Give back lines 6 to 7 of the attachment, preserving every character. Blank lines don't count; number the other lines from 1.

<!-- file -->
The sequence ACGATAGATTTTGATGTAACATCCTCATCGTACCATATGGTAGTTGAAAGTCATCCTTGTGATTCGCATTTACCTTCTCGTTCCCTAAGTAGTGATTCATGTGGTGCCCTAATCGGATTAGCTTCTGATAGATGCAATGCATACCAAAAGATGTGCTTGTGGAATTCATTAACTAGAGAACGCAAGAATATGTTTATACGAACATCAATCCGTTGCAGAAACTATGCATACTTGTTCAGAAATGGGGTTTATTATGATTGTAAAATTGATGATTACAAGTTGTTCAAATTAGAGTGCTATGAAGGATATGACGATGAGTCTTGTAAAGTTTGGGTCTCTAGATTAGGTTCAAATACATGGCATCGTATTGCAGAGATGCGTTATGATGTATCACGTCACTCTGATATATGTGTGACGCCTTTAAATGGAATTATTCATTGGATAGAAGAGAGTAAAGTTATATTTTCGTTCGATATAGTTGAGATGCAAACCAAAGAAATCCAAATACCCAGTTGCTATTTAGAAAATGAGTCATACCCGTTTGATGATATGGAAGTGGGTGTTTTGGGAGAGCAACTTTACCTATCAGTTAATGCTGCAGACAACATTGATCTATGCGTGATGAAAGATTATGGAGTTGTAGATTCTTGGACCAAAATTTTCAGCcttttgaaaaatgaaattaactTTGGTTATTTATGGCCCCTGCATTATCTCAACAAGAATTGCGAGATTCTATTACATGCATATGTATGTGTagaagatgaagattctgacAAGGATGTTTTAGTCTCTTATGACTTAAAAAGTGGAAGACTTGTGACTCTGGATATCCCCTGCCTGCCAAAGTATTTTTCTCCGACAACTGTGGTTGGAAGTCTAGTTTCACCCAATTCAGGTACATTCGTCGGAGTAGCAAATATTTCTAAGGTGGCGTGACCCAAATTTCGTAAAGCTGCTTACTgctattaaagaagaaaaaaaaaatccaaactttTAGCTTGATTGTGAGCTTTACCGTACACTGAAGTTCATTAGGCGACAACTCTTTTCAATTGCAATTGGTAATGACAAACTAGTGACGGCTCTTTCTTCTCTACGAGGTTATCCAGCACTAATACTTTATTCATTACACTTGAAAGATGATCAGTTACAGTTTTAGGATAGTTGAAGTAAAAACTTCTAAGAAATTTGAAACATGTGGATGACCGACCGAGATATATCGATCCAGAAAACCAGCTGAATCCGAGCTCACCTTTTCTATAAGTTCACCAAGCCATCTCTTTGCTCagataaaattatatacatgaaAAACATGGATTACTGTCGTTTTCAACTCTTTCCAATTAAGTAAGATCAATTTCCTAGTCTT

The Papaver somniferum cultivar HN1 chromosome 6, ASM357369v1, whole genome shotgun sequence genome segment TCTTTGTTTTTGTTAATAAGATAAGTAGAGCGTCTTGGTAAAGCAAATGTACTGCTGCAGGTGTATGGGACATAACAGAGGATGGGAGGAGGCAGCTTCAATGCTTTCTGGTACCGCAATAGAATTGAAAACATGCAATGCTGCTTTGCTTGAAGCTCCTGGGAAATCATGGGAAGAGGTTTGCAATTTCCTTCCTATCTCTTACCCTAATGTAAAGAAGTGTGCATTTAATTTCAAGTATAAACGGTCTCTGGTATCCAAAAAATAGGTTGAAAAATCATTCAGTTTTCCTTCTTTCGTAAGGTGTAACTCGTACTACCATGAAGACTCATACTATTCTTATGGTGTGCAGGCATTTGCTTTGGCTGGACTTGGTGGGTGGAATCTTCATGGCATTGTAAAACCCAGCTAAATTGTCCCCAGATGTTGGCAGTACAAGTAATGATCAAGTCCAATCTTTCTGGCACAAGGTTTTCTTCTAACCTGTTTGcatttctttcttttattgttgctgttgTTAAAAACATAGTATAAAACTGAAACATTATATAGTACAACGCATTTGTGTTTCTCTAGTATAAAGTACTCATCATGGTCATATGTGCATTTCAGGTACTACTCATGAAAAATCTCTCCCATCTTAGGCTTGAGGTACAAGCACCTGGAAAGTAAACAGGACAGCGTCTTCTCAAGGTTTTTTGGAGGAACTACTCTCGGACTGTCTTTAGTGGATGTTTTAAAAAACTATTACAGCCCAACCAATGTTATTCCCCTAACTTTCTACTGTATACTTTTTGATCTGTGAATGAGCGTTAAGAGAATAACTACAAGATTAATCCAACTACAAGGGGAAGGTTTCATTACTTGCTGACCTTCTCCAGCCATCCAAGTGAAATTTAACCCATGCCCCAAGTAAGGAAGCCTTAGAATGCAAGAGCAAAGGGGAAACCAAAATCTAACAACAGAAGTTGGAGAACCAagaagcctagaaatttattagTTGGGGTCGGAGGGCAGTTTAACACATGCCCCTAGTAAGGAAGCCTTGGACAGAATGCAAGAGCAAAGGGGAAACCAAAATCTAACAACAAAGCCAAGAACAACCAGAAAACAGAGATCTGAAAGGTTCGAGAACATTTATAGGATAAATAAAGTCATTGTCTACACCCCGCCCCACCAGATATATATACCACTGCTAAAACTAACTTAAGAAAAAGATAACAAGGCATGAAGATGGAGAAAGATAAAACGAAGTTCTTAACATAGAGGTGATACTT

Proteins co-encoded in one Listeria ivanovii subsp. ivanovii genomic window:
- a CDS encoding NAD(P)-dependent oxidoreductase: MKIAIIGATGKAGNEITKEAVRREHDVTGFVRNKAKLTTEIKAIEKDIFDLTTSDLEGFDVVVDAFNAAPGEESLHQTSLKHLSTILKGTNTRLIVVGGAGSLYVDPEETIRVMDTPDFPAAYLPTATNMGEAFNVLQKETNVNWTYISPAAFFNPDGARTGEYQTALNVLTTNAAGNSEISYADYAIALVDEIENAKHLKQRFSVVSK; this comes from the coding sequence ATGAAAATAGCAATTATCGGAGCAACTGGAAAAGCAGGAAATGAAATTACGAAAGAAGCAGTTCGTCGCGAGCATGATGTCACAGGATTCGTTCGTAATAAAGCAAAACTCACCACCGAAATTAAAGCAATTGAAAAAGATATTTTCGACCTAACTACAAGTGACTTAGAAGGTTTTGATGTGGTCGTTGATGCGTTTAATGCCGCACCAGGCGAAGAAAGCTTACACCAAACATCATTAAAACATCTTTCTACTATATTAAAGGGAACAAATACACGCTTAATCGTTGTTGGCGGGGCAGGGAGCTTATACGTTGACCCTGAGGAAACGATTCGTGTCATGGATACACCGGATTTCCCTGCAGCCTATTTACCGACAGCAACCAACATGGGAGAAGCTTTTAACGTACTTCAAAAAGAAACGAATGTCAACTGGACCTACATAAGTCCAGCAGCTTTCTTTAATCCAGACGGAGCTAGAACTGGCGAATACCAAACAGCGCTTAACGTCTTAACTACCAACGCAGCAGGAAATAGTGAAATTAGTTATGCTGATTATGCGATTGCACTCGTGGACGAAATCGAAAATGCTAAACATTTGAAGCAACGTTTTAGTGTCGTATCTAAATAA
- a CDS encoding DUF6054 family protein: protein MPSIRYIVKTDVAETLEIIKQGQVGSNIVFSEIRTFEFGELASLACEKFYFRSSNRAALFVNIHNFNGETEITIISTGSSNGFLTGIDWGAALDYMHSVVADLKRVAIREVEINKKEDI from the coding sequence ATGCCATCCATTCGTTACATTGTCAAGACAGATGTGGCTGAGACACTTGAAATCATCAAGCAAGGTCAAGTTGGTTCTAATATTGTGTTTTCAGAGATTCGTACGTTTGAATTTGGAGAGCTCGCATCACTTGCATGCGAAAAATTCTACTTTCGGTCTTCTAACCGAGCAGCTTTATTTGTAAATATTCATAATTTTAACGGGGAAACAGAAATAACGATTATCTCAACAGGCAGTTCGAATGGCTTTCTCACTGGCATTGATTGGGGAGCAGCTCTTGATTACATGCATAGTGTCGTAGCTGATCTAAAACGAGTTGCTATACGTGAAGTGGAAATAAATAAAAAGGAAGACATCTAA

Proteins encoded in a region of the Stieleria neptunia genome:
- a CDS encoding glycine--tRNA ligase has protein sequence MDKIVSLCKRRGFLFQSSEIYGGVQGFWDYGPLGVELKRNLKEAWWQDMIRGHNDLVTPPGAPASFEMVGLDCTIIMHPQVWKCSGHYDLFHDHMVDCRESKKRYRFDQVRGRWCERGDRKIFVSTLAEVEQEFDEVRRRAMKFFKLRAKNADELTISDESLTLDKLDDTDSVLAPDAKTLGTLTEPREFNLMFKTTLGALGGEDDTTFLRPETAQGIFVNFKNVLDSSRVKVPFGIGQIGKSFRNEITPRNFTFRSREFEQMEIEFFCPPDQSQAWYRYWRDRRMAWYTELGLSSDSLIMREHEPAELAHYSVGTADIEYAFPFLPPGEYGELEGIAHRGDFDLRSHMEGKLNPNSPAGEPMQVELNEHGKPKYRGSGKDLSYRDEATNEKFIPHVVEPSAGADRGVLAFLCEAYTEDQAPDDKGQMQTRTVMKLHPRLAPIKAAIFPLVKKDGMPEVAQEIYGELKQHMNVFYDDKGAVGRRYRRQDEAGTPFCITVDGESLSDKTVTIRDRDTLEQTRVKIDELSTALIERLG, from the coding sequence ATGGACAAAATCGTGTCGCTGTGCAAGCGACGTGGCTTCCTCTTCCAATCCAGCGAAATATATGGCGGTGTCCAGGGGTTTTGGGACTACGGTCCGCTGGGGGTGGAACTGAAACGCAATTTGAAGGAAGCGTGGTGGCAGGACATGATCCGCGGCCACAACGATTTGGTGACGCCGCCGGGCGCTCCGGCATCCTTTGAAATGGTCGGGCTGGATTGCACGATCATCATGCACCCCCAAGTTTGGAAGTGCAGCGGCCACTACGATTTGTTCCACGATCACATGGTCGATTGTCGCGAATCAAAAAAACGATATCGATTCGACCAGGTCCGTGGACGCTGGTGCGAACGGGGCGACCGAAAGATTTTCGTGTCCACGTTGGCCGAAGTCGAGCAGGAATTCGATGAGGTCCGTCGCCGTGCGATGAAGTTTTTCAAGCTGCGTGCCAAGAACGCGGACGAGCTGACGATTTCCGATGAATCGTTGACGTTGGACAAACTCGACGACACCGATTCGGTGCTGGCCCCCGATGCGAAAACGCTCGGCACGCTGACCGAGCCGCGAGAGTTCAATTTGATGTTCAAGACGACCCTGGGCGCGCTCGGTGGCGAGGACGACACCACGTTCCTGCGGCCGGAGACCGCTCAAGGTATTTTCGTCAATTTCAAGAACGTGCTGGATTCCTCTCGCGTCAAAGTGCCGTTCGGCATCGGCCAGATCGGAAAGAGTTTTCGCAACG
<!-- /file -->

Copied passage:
Proteins encoded in a region of the Stieleria neptunia genome:
- a CDS encoding glycine--tRNA ligase has protein sequence MDKIVSLCKRRGFLFQSSEIYGGVQGFWDYGPLGVELKRNLKEAWWQDMIRGHNDLVTPPGAPASFEMVGLDCTIIMHPQVWKCSGHYDLFHDHMVDCRESKKRYRFDQVRGRWCERGDRKIFVSTLAEVEQEFDEVRRRAMKFFKLRAKNADELTISDESLTLDKLDDTDSVLAPDAKTLGTLTEPREFNLMFKTTLGALGGEDDTTFLRPETAQGIFVNFKNVLDSSRVKVPFGIGQIGKSFRNEITPRNFTFRSREFEQMEIEFFCPPDQSQAWYRYWRDRRMAWYTELGLSSDSLIMREHEPAELAHYSVGTADIEYAFPFLPPGEYGELEGIAHRGDFDLRSHMEGKLNPNSPAGEPMQVELNEHGKPKYRGSGKDLSYRDEATNEKFIPHVVEPSAGADRGVLAFLCEAYTEDQAPDDKGQMQTRTVMKLHPRLAPIKAAIFPLVKKDGMPEVAQEIYGELKQHMNVFYDDKGAVGRRYRRQDEAGTPFCITVDGESLSDKTVTIRDRDTLEQTRVKIDELSTALIERLG, from the coding sequence ATGGACAAAATCGTGTCGCTGTGCAAGCGACGTGGCTTCCTCTTCCAATCCAGCGAAATATATGGCGGTGTCCAGGGGTTTTGGGACTACGGTCCGCTGGGGGTGGAACTGAAACGCAATTTGAAGGAAGCGTGGTGGCAGGACATGATCCGCGGCCACAACGATTTGGTGACGCCGCCGGGCGCTCCGGCATCCTTTGAAATGGTCGGGCTGGATTGCACGATCATCATGCACCCCCAAGTTTGGAAGTGCAGCGGCCACTACGATTTGTTCCACGATCACATGGTCGATTGTCGCGAATCAAAAAAACGATATCGATTCGACCAGGTCCGTGGACGCTGGTGCGAACGGGGCGACCGAAAGATTTTCGTGTCCACGTTGGCCGAAGTCGAGCAGGAATTCGATGAGGTCCGTCGCCGTGCGATGAAGTTTTTCAAGCTGCGTGCCAAGAACGCGGACGAGCTGACGATTTCCGATGAATCGTTGACGTTGGACAAACTCGACGACACCGATTCGGTGCTGGCCCCCGATGCGAAAACGCTCGGCACGCTGACCGAGCCGCGAGAGTTCAATTTGATGTTCAAGACGACCCTGGGCGCGCTCGGTGGCGAGGACGACACCACGTTCCTGCGGCCGGAGACCGCTCAAGGTATTTTCGTCAATTTCAAGAACGTGCTGGATTCCTCTCGCGTCAAAGTGCCGTTCGGCATCGGCCAGATCGGAAAGAGTTTTCGCAACG